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Prove the following relation:

$$ \oint f \vec{\bigtriangledown}g \cdot d\vec{l} = -\oint g \vec{\bigtriangledown}f \cdot d\vec{l} $$

where f, g are scalar functions.

I've tried a lot of work, but can't seem to figure this relation out. I initially tried using stokes theorem thinking it would give me some kind of result but I ended up just proving the relation:

$$ \oint f \vec{\bigtriangledown}g \cdot d\vec{l} = \int_S ((\vec{\bigtriangledown}f)\times(\vec{\bigtriangledown}g))$$

Which is correct, apparently, but I still want to prove the top relation.

I tried taking the gradient of g, and distributing f as a scalar, but I can't see any relation that would re-arrange the del operator.

$$\oint f \vec{\bigtriangledown}g \cdot d\vec{l} = \oint \langle f \frac{\partial g}{\partial x},f\frac{\partial g}{\partial y},f\frac{\partial g}{\partial z}\rangle \cdot\langle dxdydz\rangle $$

Everything I've seen related to closed line integrals states that it is equivalent to 0, but I just don't see how to get this result. I've even thought of using the gradient theorem, by replacing with g, and distributing f (this is the general equation):

$$ \int_{a}^{b} (\vec{\bigtriangledown}f)\cdot d\vec{l} = f(\vec{b})-f(\vec{a}) $$

Any help would be appreciated.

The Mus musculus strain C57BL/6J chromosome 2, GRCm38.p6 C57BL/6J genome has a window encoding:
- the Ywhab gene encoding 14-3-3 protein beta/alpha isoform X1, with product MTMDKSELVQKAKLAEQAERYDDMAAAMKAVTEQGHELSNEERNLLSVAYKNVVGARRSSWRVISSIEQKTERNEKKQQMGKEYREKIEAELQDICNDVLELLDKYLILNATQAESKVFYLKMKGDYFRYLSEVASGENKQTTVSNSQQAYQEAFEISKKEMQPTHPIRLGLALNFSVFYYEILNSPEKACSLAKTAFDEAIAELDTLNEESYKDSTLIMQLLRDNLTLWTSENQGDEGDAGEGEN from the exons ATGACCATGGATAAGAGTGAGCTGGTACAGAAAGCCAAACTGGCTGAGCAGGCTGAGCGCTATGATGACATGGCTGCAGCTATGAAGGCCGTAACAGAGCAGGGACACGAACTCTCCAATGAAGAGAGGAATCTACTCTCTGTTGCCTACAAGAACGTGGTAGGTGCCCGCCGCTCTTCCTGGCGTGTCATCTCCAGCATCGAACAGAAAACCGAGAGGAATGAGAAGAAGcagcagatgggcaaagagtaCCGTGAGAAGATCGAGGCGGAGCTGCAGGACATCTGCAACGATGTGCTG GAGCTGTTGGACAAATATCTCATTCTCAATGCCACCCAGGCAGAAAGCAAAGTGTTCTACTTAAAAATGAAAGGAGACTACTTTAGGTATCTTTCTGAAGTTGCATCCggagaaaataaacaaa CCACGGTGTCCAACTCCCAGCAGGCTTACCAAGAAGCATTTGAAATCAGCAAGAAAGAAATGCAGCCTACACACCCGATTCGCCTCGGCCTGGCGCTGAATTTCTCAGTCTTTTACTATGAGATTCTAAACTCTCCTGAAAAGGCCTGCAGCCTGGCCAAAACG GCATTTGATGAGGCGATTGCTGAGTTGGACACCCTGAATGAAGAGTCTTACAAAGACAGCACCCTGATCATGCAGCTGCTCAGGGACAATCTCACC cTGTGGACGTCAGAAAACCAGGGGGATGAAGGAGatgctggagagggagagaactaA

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1 Answer 1

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Notice that you can rewrite the original relation as \begin{equation} \oint (f\cdot \nabla g + \nabla f\cdot g)dl = 0. \end{equation} Also notice that \begin{equation} \nabla(f\cdot g) = f\cdot\nabla g + \nabla f\cdot g. \end{equation} Using the fact that gradients are conservative vector fields, and what you know about integrating conservative vector fields about closed paths, can you make the desired conclusion?


Edit: Here's an alternative to the product rule approach. You said you've shown that \begin{equation} \oint f\cdot\nabla g dl = \int_S((\nabla f)\times (\nabla g)). \end{equation} Presumably this also means that \begin{equation} \oint \nabla f\cdot g dl = \int_S((\nabla g)\times (\nabla f)). \end{equation} But when we reverse order in a cross product we pick up a factor of $-1$, so \begin{equation} \oint f\cdot\nabla g dl = \int_S((\nabla f)\times (\nabla g)) = -\int_S((\nabla g)\times (\nabla f)) = -\oint \nabla f\cdot g dl. \end{equation}

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  • $\begingroup$ So the g, and f can both be affected by the gradient? Even though it looks as though the operator is ONLY acting on g? $\endgroup$ Commented Sep 1, 2016 at 16:47
  • $\begingroup$ The way I read it, we're integrating $f$ times the gradient of $g$ on the left, and $g$ times the gradient of $f$ on the right, so the gradient operator acts on both $f$ and $g$. Notice that the second equation above is a sort of product rule for gradients. $\endgroup$
    – 211792
    Commented Sep 1, 2016 at 16:51
  • $\begingroup$ Okay, I just figured it was like $$ f (\vec{\bigtriangledown} g) $$ and not that it was applied to both, I wasn't sure though. $\endgroup$ Commented Sep 1, 2016 at 17:07
  • $\begingroup$ Gotcha. No, the notation $f\nabla g$ means $f$ (a scalar-valued function) times $\nabla g$ (a vector-valued function). $\endgroup$
    – 211792
    Commented Sep 1, 2016 at 17:09
  • $\begingroup$ Should we please state differently for vector operator from scalar function? For instance in $\nabla(f\cdot g) = f\cdot\nabla g + \nabla f\cdot g$? $\endgroup$
    – MathArt
    Commented Aug 1, 2021 at 16:15

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